Bashar al-Assad’s security forces have brazenly slaughtered more than 10,000 Syrian civilians, and injured or detained tens of thousands more, since the anti-regime protests began in March 2011. Despite these facts, America’s policy towards Syria—a terror-sponsoring government that is Iran’s closest ally in the Arab World, a possessor of weapons of mass destruction, and a supporter of foreign fighters that killed American troops in Iraq—remains incoherent and ineffectual.
Indeed, President Obama still refuses to forcefully back up his August 2011 demand that Assad step down. Consider his high-profile speech at the U.S. Holocaust Memorial Museum last week: He rightly condemned Assad’s mass murders, but showed only enough resolve to announce more sanctions against Syrian officials and the formation of a new “Atrocities Prevention Board.” The fecklessness of the announcement surely was not lost on Nobel laureate Elie Wiesel, a Holocaust survivor, who critically said in his introduction of the president, “So in this place we may ask: Have we learned anything from [the atrocities of the Holocaust]? If so, how is it that Assad is still in power?”
Meanwhile, Congress is still struggling to find its collective voice on Syria. Take last week’s debate over a non-binding resolution (S. Res. 435) by Senators Bob Casey (D, Penn.) and Marco Rubio (R, Fla.) that calls for democratic change in Syria. During the Senate Foreign Relations Committee’s markup of the resolution, several Republican lawmakers argued for an amendment to remove language reaffirming “that it is the policy of the United States that the legitimate aspirations of the Syrian people cannot be realized so long as Bashar al-Assad remains in power and that he must step aside.” Although the committee rejected the proposed amendment and eventually passed the Casey-Rubio resolution in a 13-6 vote, it is shameful that any member of Congress would even countenance the notion that Assad’s departure may not be in America’s interest.
There remains, however, a solid core of lawmakers that is continuing to work for greater U.S. involvement in Syria. During a hearing of the Senate Armed Services Committee last week, Senator John McCain (R, Ariz.) rightly lambasted the ceasefire plan in Syria brokered by former U.N. secretary general Kofi Annan and backed by the Obama administration. McCain—who recently joined Senators Joe Lieberman (ID, Conn.), Lindsey Graham (R, S.C.), Jon Kyl (R, Ariz.), Kelly Ayotte (R, N.H.), and John Hoeven (R, N.D.) to introduce a non-binding resolution (S. Res. 424) that recognizes the right of the Syrian people to defend themselves—even cornered senior administration officials into conceding that the Annan plan is failing.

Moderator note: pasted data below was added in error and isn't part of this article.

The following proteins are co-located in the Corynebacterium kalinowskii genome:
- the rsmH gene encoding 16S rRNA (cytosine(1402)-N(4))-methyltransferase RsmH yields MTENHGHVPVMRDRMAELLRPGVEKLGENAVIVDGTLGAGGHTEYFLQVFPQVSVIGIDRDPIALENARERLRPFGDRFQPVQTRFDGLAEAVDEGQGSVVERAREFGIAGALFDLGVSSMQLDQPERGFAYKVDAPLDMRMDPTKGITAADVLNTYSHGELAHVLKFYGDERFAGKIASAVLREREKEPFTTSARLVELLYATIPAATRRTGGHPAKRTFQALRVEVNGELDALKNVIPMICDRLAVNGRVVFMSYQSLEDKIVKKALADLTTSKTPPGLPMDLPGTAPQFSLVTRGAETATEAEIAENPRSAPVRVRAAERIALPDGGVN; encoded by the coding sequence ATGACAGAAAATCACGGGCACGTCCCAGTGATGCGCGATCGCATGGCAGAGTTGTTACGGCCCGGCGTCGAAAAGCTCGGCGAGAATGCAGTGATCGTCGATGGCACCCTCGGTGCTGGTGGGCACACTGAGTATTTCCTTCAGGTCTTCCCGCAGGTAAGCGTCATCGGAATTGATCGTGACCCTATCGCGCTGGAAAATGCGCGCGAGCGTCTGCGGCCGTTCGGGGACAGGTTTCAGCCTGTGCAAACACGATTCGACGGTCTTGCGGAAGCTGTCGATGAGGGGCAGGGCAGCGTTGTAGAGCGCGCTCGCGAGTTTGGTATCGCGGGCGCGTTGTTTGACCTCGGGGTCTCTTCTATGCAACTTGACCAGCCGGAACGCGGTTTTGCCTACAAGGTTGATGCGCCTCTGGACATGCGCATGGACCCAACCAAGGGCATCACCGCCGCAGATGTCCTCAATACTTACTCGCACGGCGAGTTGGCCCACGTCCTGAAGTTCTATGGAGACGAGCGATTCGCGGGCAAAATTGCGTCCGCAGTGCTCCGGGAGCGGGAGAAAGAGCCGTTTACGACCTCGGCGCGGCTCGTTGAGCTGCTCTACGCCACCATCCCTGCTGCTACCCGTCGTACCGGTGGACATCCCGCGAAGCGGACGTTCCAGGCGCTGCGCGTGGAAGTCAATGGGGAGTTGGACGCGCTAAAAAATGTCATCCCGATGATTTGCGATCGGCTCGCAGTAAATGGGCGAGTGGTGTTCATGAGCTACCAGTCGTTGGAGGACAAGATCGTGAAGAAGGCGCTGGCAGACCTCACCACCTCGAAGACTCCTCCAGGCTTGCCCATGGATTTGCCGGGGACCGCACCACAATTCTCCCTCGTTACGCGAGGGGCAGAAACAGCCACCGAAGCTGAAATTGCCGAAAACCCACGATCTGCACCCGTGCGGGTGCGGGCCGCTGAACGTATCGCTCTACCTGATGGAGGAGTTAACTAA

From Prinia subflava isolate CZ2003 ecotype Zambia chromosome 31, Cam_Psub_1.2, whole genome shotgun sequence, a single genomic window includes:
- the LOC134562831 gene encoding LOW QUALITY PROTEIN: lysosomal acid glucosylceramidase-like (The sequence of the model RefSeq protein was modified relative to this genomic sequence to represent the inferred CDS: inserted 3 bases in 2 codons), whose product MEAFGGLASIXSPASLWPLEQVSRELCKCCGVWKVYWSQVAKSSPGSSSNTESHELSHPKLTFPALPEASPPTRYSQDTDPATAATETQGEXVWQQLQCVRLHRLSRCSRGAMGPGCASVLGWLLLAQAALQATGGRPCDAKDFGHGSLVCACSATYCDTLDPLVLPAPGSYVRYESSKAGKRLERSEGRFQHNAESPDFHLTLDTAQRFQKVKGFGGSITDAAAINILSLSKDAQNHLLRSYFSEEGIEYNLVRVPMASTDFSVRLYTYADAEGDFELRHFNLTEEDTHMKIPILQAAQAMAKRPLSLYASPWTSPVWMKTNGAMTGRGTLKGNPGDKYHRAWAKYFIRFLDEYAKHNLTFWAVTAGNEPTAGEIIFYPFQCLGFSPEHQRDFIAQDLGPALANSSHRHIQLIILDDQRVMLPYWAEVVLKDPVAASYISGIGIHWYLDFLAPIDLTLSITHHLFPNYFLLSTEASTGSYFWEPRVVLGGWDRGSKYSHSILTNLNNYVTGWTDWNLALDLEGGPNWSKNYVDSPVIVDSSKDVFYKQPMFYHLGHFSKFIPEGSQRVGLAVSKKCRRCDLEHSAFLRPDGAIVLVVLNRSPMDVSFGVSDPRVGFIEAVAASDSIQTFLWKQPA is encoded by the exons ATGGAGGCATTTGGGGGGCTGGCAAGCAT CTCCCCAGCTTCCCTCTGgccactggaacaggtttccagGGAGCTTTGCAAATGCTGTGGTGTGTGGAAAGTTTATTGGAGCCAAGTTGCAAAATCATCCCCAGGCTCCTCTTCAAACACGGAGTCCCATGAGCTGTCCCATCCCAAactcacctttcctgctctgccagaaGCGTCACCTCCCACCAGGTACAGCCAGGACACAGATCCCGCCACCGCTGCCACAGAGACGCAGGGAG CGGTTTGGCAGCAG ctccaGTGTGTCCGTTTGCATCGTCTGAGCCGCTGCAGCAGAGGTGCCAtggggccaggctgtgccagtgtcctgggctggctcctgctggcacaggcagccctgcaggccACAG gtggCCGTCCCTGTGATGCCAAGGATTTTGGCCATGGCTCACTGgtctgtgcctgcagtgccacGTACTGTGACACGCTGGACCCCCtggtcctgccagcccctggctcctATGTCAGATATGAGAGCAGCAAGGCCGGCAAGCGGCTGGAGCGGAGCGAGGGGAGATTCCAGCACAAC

In March, the House Foreign Affairs Committee unanimously approved an amended version of the Syria Freedom Support Act (H.R. 2106) by Chairwoman Ileana Ros-Lehtinen (R, Fla.) and Congressman Eliot Engel (D, N.Y.). In particular, the legislation imposes harsher sanctions on the Syrian energy and financial sectors, as well as the Assad regime’s proliferation activities, and also authorizes the State Department to provide financial and political assistance to carefully vetted foreign and domestic entities that are seeking to facilitate a democratic transition in a post-Assad Syria. But it remains to be seen how the Syria Freedom Support Act, which was subsequently referred to four other House committees, will progress in the weeks and months ahead.
What’s deeply troubling is that, while Washington keeps wringing its hands over how to halt the crisis in Syria, the Assad regime is continuing to use mass violence to maintain its hold on power. Fortunately, there are things the United States can do to advance its strategic and moral interests in Syria and the wider Middle East. As the Foreign Policy Initiative (where we work) and the Foundation for Defense of Democracies have argued, the president should work closely with Congress to:
§ Initiate and intensify direct contact with the Free Syrian Army and associated forces, and provide them with a full range of assistance, including self-defense aid;
§ Establish safe zones for civilians within Syrian territory; and
§ Use limited retaliatory airstrikes against select Syrian military targets in order to protect the safe zones.
If the United States still can’t bring itself to stop the mortally wounded Assad regime (which lacks nuclear weapons) from murdering its own people and destabilizing its neighbors, then how likely is it to deal with much harder cases in the Middle East—like a nuclear-armed Iran that starts inflicting Syria-like mass atrocities on its own people or menacing its own neighbors? Indeed, not only Damascus and Tehran, but also America’s allies and partners throughout the world, are waiting and watching to see whether the Obama administration and Congress will truly side with the Syrian people and show resolve against Assad.